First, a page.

I remember when I first started teaching I fantasized that I would have a gaggle of kids sitting at my feet while I read books aloud to them and we would marvel at the literature (of Kindergarten???) and have deep conversations about the meaning of the literature and connect the text to the world and basically just live out every English teacher’s fantasy (or at least THIS English minor’s teaching fantasy!)
And then my students showed up.
And I cried.
And my mom had to come and help me.
Like moms do.
And then I pulled it together!
So what do I mean by “pulled it together”?
I got real about what my students needed and what I would have to do to provide it to them. Gone were the sitting at the teacher’s feet for hours on end, discussing the deeper meaning of Goodnight Moon and onto really teaching these kids WHAT good readers do and HOW to do what good readers do.
I came to understand much more clearly what reading strategies are for and why I needed to start teaching them – especially in Kindergarten!
So, here’s what I’ve learned and incorporated into my practices in Kindergarten and upper elementary, middle school and high school classrooms – these are ideas that work in REAL LIFE classrooms!
- Reading strategies (like compare and contrast, prediction and inference, summarizing, etc.) are solely for the purpose of boosting comprehension of the text.
- Reading strategies are super important to teach because by teaching them we show students how good readers think. This is so important because learning to read is NOT a natural process. If it were, we wouldn’t have such high illiteracy rates!
- Reading strategies need to be modeled, modeled, modeled to kids of all ages before they become automatic. Just like you wouldn’t give a car to a 15 year old learning to drive, you don’t hand over comprehension of text to students without lots of hand holding!
- Reading strategies are a process, not a check on a checklist. Prior to reading ANY text, you should model and think aloud for students how you, as a successful reader, approach and attack the text. Things like “Hmm…this has me thinking that I’m a little confused, let me use my reading comprehension strategy of re-reading to see if I can make more sense of this.” Think-alouds like this give kids permission to ask questions about the text.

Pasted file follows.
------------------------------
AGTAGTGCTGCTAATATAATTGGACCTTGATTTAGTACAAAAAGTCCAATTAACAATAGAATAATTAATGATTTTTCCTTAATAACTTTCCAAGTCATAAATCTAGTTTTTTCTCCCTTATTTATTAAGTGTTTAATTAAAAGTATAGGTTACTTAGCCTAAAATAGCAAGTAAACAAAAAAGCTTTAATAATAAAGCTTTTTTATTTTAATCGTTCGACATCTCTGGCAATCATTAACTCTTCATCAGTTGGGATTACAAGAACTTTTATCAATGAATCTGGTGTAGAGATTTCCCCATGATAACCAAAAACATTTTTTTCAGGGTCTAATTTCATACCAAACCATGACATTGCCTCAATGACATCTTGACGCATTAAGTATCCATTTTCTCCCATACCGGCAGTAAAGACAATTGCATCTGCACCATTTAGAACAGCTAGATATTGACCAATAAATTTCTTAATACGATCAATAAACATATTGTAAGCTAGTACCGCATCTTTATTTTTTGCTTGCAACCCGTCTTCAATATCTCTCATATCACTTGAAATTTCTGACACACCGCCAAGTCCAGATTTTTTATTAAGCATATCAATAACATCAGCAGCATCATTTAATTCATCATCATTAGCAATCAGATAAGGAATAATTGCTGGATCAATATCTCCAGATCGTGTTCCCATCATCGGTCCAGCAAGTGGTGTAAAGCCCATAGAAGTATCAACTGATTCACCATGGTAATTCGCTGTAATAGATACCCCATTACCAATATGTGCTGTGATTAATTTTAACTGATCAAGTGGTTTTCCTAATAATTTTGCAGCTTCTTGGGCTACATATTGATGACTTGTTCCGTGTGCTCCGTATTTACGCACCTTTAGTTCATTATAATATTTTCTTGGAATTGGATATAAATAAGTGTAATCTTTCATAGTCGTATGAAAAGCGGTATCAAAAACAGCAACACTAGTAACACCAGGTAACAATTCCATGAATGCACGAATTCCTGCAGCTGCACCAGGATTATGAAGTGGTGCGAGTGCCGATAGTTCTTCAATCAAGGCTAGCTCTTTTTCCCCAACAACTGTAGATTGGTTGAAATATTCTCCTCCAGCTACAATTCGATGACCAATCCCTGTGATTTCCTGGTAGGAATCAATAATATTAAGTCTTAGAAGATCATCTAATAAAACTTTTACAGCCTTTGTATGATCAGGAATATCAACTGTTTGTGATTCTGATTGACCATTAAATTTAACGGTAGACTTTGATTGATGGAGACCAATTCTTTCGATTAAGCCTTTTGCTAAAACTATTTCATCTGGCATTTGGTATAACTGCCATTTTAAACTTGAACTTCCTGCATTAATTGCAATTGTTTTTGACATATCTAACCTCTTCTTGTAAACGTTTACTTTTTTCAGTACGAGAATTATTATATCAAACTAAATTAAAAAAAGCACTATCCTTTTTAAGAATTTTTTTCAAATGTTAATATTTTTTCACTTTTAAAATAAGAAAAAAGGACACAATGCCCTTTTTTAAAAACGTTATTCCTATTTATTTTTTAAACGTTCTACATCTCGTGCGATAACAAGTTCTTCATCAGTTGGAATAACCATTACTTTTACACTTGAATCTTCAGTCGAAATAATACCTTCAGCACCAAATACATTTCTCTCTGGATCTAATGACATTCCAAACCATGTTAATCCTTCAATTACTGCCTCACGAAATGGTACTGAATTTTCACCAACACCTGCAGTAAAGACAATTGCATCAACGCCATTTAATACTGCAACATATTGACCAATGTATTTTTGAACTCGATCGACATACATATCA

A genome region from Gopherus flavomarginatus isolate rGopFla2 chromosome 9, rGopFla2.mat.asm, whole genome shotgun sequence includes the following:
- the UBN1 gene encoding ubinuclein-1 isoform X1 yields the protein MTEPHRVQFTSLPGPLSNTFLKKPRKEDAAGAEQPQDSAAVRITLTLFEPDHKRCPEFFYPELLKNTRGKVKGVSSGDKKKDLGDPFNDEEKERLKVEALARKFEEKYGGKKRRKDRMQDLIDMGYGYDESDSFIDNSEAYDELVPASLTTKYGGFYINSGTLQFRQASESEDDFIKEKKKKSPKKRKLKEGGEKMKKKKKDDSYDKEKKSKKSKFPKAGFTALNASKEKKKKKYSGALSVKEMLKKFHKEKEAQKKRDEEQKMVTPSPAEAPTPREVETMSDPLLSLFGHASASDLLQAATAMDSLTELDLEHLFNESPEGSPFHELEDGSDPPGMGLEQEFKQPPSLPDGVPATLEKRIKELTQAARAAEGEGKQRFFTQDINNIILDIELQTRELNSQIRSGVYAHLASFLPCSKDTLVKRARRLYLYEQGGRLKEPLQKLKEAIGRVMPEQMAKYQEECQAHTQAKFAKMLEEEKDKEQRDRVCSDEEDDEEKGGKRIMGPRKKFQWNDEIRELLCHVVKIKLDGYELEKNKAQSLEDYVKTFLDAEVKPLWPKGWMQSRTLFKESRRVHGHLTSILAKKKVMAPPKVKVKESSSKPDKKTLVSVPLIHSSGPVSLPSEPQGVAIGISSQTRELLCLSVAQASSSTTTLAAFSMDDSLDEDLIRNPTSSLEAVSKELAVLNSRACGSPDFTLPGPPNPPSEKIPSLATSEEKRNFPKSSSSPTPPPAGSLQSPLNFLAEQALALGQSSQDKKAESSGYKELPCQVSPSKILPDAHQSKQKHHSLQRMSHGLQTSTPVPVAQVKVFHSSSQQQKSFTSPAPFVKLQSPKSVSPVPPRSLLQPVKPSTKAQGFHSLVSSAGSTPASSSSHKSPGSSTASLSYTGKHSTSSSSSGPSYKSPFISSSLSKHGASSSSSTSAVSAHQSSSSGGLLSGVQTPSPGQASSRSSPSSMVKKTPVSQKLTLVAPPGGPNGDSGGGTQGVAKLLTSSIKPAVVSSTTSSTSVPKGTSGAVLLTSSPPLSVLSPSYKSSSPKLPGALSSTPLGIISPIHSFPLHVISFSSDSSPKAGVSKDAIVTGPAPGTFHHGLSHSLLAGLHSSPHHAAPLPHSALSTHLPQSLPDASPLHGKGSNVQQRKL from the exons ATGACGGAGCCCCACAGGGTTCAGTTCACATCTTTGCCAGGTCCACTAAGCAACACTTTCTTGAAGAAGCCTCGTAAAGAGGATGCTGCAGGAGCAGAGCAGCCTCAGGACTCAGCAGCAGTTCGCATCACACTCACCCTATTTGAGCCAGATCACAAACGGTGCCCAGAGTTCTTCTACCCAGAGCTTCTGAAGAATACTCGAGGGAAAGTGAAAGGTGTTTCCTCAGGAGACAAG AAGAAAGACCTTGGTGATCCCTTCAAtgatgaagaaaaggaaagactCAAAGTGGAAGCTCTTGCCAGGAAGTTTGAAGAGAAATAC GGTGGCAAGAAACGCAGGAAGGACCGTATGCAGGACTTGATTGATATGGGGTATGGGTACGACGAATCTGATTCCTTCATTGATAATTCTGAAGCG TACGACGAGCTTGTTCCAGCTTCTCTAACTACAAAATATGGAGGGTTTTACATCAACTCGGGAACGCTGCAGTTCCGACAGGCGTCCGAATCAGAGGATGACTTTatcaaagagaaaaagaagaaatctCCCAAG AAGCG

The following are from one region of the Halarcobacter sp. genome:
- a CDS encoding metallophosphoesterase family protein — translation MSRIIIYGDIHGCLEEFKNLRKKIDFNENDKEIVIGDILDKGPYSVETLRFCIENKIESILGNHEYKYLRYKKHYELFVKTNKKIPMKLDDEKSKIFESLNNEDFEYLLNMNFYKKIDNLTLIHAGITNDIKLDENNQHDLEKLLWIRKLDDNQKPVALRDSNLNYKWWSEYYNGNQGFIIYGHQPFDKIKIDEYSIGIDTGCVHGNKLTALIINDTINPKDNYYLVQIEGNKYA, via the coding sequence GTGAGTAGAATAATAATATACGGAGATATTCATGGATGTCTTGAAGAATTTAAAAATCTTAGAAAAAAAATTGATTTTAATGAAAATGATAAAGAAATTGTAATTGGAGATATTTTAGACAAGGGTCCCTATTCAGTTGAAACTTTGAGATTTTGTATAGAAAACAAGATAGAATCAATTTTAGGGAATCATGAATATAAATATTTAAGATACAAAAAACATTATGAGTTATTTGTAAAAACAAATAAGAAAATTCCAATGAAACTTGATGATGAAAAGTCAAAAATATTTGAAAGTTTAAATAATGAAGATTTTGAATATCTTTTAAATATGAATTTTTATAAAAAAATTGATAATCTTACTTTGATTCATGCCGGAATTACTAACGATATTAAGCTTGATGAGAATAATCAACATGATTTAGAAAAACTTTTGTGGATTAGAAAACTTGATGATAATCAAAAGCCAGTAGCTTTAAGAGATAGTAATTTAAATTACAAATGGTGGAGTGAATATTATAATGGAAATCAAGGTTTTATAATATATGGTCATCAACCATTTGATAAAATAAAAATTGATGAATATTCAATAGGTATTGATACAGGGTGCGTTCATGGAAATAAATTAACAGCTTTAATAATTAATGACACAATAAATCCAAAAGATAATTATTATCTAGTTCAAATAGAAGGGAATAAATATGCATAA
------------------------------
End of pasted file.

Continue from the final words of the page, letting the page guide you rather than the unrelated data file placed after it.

- Reading strategies give kids TOOLS to figure out difficult text – this is the whole point! Teaching reading comprehension shouldn’t been a shot in the dark – we need to ARM kids with the big guns (proven reading comprehension strategies) to be able to take on new text with lots of new vocabulary and lots of new content knowledge.
- Reading strategies give kids confidence. Have you ever seen a strong, confident reader cower at the thought of difficult text? Probably not! They go rip-roarin’ into the text because they’re thinking, “I’ve got this!” – and what you see is them regularly and appropriately applying reading comprehension strategies!
So, what are reading strategies?
Reading strategies are flexible tools designed to help facilitate text comprehension.
And why are they so important for all kids?
Reading strategies are critical to develop in order to boost comprehension, confidence and clarity while reading text.
So, where do you start with all of this? Start by reflecting on your lessons from last year – did you make assumptions that kids already knew/had the reading strategies? Were there multiple opportunities each day in different kinds of text where you modeled the strategies? Where do you see obvious opportunities to model next year?
Now, I’ve got to go and get back to prepping my Proust lesson for my kindergarten demo tomorrow. *wink wink*